That experience can be shared even if the people are far apart, as long as they are attentively listening to the story or watching a performance, according to a new paper published in the journal Cell Reports.
The research, from scientists at the City University of New York, adds to information demonstrating similar synchronisation but challenges the assumption that this was based on people in the same physical space interacting in some way.
"What we have found is that the phenomenon is much broader, and that simply following a story and processing stimulus will cause similar fluctuations in people’s heart rates. It's the cognitive function that drives your heart rate up or down," explained Professor Lucas Parra.
Professor Parra, the co-senior author on the study, from City College of New York, worked with a researcher at the Paris Brain Institute to uncover how these shared experiences develop.
"What's important is that the listener is paying attention to the actions in the story," adds co-senior author Jacobo Sitt. "It's not about emotions, but about being engaged and attentive, and thinking about what will happen next. Your heart responds to those signals from the brain."
The team conducted a number of experiments to explore the role that consciousness played when it came to the heart rates of an audience synchronising.
In the first experiment, volunteers listened to an audiobook of Jules Verne's '20,000 Leagues Under the Sea' while hooked up to an electrocardiogram.
As they listened their heart rates changed based on what was happening in the story, and the researchers found the majority showed increases and decreases in their heart rate at the same points in the narrative.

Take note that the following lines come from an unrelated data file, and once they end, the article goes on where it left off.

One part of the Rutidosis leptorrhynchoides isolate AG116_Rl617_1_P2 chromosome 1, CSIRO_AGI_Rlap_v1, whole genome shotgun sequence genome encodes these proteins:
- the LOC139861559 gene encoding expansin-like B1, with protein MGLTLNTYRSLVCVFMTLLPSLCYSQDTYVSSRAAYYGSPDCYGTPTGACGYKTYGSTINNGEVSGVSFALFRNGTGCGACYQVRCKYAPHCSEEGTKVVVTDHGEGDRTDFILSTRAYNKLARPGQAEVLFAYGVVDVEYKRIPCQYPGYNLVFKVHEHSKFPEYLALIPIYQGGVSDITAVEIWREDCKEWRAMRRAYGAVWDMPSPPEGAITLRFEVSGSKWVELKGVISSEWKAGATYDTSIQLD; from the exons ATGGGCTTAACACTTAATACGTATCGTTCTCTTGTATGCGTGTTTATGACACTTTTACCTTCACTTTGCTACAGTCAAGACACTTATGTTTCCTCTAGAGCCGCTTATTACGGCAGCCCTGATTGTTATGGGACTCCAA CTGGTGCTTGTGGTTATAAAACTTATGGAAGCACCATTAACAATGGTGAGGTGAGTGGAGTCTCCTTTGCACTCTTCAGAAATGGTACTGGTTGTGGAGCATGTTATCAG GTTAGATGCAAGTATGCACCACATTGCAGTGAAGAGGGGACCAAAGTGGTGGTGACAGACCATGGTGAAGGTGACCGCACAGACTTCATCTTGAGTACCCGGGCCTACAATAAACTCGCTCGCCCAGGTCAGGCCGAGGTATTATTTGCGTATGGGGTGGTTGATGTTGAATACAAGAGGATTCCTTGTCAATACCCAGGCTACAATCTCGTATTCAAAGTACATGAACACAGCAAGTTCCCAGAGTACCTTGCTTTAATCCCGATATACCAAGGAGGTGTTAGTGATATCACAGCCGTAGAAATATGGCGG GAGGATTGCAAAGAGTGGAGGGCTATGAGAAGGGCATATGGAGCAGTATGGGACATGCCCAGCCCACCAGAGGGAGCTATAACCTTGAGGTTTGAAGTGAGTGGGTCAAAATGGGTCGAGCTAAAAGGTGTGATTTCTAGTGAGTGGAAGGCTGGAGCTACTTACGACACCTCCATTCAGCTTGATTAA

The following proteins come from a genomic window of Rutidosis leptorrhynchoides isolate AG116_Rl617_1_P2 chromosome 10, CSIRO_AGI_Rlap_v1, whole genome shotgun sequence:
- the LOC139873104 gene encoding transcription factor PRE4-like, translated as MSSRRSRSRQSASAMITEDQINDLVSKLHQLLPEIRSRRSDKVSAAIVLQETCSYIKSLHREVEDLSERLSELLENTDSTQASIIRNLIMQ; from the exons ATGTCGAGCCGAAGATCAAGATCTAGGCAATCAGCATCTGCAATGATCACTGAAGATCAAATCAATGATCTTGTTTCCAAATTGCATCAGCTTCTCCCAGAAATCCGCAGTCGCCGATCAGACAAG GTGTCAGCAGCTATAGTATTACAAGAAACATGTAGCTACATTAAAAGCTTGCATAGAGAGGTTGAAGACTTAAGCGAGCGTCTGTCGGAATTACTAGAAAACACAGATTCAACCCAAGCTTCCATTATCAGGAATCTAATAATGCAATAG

In the second experiment, the volunteers watched short instructional videos without any emotional content, and the researchers found their heart rates again shared similar changes.
Following this, the participants were asked to watch the videos again but this time counting backwards in their heads - something which resulted in a drop in synchronisation of heart rates, confirming the importance of attention.
In a third experiment, the subjects listened to children's stories, some while attentive and others while distracted, and were asked to recall facts from the stories, and they found that more synchronisation predicated better recall.
Professor Parra said that this research is also important for understanding mindfulness and the connection between the brain and the body.
"Neuroscience is opening up in terms of thinking of the brain as part of an actual anatomical, physical body," he said. "This research is a step in the direction of looking at the brain-body connection more broadly, in terms of how the brain affects the body."